She said: “We face the legacy of 14 years of chaos and economic irresponsibility.

“That is why over the weekend I instructed Treasury officials to provide an assessment of our spending inheritance so that I can understand the full scale of the challenge and I will present this to Parliament before the summer recess.”

Ms Reeves said the Treasury analysis she has seen over the weekend shows that if the economy had grown at the average rate of OECD economies during the last 14 years, the UK’s economy today would be £140 billion bigger, with £58 billion more for public services.

“That is why growth is so crucial, not just for driving up living standards but also for having the money for public services,” she said.

The Chancellor said there would be major changes to speed up infrastructure projects and unlock private investment and that the Government would make “tough” choices to fix the UK’s economy.

Chancellor Rachel Reeves giving a speech at the Treasury in London to an audience of leading business figures and senior stakeholders, announcing the first steps the new Government will be taking to deliver economic growth
Chancellor Rachel Reeves giving a speech at the Treasury in London to an audience of leading business figures and senior stakeholders (Jonathan Brady/PA)

She said: “The question is not whether we want growth, but how strong is our resolve?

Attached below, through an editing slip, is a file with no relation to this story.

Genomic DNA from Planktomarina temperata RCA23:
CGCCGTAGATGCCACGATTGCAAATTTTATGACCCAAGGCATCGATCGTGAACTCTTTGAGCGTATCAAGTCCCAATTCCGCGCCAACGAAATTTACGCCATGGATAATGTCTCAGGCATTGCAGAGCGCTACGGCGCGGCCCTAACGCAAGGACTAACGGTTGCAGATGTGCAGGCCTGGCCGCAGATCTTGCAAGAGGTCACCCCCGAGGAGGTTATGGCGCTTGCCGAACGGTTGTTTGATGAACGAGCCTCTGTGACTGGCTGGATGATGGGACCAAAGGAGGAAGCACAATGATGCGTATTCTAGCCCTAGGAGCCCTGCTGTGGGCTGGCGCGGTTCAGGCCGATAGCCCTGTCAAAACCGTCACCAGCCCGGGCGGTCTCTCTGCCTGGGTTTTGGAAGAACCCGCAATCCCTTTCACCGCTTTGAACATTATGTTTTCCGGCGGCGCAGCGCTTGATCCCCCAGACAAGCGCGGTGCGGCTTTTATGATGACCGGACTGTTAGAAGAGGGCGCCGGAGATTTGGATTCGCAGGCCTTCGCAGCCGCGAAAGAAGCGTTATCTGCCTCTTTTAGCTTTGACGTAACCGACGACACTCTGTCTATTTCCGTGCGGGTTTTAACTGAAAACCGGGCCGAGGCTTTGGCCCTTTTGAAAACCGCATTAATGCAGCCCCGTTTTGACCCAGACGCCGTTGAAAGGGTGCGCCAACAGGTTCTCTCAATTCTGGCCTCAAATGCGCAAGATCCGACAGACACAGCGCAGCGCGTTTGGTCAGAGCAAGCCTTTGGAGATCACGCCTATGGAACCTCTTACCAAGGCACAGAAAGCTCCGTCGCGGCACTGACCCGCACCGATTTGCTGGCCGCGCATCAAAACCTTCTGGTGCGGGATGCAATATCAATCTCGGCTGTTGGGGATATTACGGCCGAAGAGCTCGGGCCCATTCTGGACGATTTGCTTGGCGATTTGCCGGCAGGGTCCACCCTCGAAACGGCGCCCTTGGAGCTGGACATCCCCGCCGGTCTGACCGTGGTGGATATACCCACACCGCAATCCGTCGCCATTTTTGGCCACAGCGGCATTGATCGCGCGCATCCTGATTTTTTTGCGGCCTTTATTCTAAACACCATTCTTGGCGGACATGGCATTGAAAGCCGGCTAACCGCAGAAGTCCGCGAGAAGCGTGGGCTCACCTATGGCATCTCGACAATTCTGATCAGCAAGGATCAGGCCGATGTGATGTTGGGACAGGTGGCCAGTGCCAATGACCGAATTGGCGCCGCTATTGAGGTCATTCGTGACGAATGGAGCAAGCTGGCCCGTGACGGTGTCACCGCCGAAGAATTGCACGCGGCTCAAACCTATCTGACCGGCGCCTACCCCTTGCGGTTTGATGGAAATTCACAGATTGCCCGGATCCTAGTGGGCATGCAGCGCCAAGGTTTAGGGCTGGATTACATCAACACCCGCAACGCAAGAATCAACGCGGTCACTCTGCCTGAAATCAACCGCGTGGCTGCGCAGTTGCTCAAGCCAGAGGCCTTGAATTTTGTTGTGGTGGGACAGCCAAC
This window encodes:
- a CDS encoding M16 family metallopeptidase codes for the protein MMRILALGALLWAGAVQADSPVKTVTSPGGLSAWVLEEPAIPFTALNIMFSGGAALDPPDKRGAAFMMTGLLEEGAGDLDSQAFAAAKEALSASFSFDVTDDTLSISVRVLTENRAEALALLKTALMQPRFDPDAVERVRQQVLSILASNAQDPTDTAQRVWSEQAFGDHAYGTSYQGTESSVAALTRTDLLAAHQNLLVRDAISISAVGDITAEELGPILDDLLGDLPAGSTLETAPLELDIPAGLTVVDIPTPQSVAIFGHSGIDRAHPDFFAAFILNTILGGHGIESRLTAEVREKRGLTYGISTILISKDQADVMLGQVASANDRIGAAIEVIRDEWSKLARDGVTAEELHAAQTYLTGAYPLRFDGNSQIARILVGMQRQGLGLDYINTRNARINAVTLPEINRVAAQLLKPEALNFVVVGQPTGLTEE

“How prepared are we to make the hard choices and face down the vested interests?

“How willing, even, to risk short-term political pain to fix Britain’s foundations?”

Ms Reeves said she would “do things properly when it comes to our budget” and ask the Office for Budget Responsibility (OBR) to produce a forecast and then produce the budget in the autumn.

“But we will set out the date for that budget before summer recess,” she said.

Chancellor Rachel Reeves ahead of a speech at the Treasury in London, to an audience of leading business figures and senior stakeholders, announcing the first steps the new Government will be taking to deliver economic growth
Chancellor Rachel Reeves ahead of her speech at the Treasury (Jonathan Brady/PA)

Prime Minister Sir Keir Starmer is expected to cut short the summer break and have MPs sit until July 31.

Ms Reeves also said the budget would provide the “first steps” to improving growth, adding that she “means business”.

She said: “I know we can’t turn things around overnight, we face a dire inheritance, but this is our downpayment.

“These are the first steps that we will take to bring that growth back to the economy and I’m determined to work, as are all of my colleagues, to do that, to unlock the private sector investment we need to grow our economy.”

Sir Keir’s administration has made faster economic growth, and the tax revenues that would flow from it, a key plank of its strategy to fund public services which are struggling for cash.

The Labour manifesto committed to wholesale planning reforms to make it easier to build and a greater focus on driving through key infrastructure projects which have become mired in delays and boost housebuilding.

The manifesto pledged to “immediately” update the National Policy Planning Framework to undo changes made by the Conservatives, including restoring mandatory housing targets.

The party also plans to allow building on some green belt land.

Ms Reeves said the Government would review green belt boundaries to prioritise brownfield and so-called grey belt land to meet housebuilding targets.